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New Customers Save $30 off $100+* with code SEPTNEW
New Customers Save $30* with code SEPTNEW
*New customers only. One-time use per customer. Order must be placed by 9/30/2018. The $30 discount is given for a single order with a minimum of $100 excluding shipping and tax. Items with pricing ending in .97 are excluded and will not count toward the minimum required. Discount does not apply to corporate orders, gift certificates, StewardShip membership fees, select Champagne brands, Riedel glassware, fine and rare wine, and all bottles 3.0 liters or larger. No other promotion codes, coupon codes or corporate discounts may be applied to order.
Frank Family Vineyards Pinot Noir 2016
Take a trip back in time at the Frank Family Vineyards. First constructed as the Larkmead Winery in 1884, the building was refinished with native sandstone from the nearby hills in 1906 and still stands tall today. The massive stone edifice is considered an archetype of California’s wine country; it appears on the National Register of Historical Places and is listed as a Point of Historical Interest in the state of California.
Owner Richard Frank focuses his energies on making superb still wines. The winery produces Chardonnay, Zinfandel, Sangiovese and several distinctly different Cabernet Sauvignons. The highly regarded Reserve Cabernet Sauvignon, which is barrel aged for two and one-half years, is emerging as one of the most sought after wines in the valley and their Napa Carneros Vineyards produce some of the finest Chardonnay available. The Sangiovese, a rising star, is created entirely from grapes grown on Rich’s property and the Zinfandel comes from the Brown Vineyards in the Chiles Valley. Once owned by wine legend Hans Kornell, the winery originally secured its reputation with sparkling wines. Five sparkling wines are handcrafted today in the old building: Brut, Blanc de Blancs, Blanc de Noirs, occasionally the Rouge and Reserve. All of these are made in the traditional French methode champenoise style.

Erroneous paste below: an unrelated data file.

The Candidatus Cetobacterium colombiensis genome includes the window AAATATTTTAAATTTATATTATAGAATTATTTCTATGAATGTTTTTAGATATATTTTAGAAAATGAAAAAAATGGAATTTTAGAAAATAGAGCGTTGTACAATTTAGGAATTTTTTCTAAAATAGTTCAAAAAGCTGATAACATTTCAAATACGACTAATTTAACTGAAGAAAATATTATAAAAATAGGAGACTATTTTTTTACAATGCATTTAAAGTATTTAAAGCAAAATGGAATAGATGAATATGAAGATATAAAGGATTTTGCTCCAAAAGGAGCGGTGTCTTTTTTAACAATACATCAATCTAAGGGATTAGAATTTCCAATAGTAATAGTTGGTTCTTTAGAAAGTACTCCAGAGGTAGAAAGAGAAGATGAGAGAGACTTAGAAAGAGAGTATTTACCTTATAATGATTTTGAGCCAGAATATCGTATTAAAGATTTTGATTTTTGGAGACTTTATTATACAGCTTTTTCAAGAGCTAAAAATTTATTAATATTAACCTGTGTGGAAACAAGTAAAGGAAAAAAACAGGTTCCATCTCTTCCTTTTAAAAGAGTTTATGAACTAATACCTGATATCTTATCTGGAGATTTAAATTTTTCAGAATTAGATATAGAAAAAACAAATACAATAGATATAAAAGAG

Frank Family Vineyards wines are produced in small quantities and currently sold only at the winery and a handful of select retailers. A visit to the winery is not complete without a story-filled tour or at least a walk through the historic building where the thick stone walls, high-stacked barrels and rich bouquet of aging wines create the utmost in winery ambience. The winery provides separate tasting areas for sparkling wines and still wines. Just outside, to the south of the building, visitors are welcome to sit under the giant oak trees, relax at the wooden picnic tables and enjoy spectacular vineyard views.
Known for elegant wines that combine power and finesse, Carneros is set in the rolling hills that straddle the southernmost parts of both Sonoma and Napa counties. The cooling winds from the abutting San Pablo Bay, combined with lots of midday California sunshine, create an ideal environment for producing wines with a perfect balance of crisp acidity and well-ripened fruit.
One of the most difficult yet rewarding grapes to grow, Pinot Noir is commonly referred to by winemakers as the “heartbreak grape.” However, the greatest red wines of Burgundy prove that it is unquestionably worth the effort. More reflective than most varieties of the land on which it is grown, Pinot Noir prefers a cool climate, requires low yields to achieve high quality, and demands care in the vineyard and lots of attention in the winery. It is an important component of Champagne and the only variety permitted in red Burgundy. Pinot Noir enjoys immense popularity internationally, most notably in Oregon, California, and New Zealand.
In the Glass
Pinot Noir Is all about red fruit—strawberry, raspberry, and cherry. It is relatively pale in color with soft tannins and lively acidity. It ranges in body from very light to the heavier side of medium, typically landing somewhere in the middle—giving it extensive possibilities for food pairing. With age (of which the best examples can handle an astounding amount), it can develop hauntingly beautiful characteristics of fresh earth, autumn leaves, and truffles.
Pinot’s healthy acidity cuts through the oiliness of pink-fleshed fish like salmon, ocean trout, and tuna. Its mild mannered tannins don’t fight with spicy food, and give it enough structure to pair with all sorts of poultry—chicken, quail, and especially duck. As the namesake wine of Boeuf Bourguignon, it can even match with heavier fare. Pinot Noir is also very vegetarian-friendly—most notably with any dish that features mushrooms.
Pinot Noir is dangerously drinkable, highly addictive, and has a bad habit of emptying the wallet. Look for affordable but still delicious examples from Germany (as Spätburgunder), Italy (as Pinot Nero), Chile, New Zealand, and France’s Loire Valley and Alsace regions.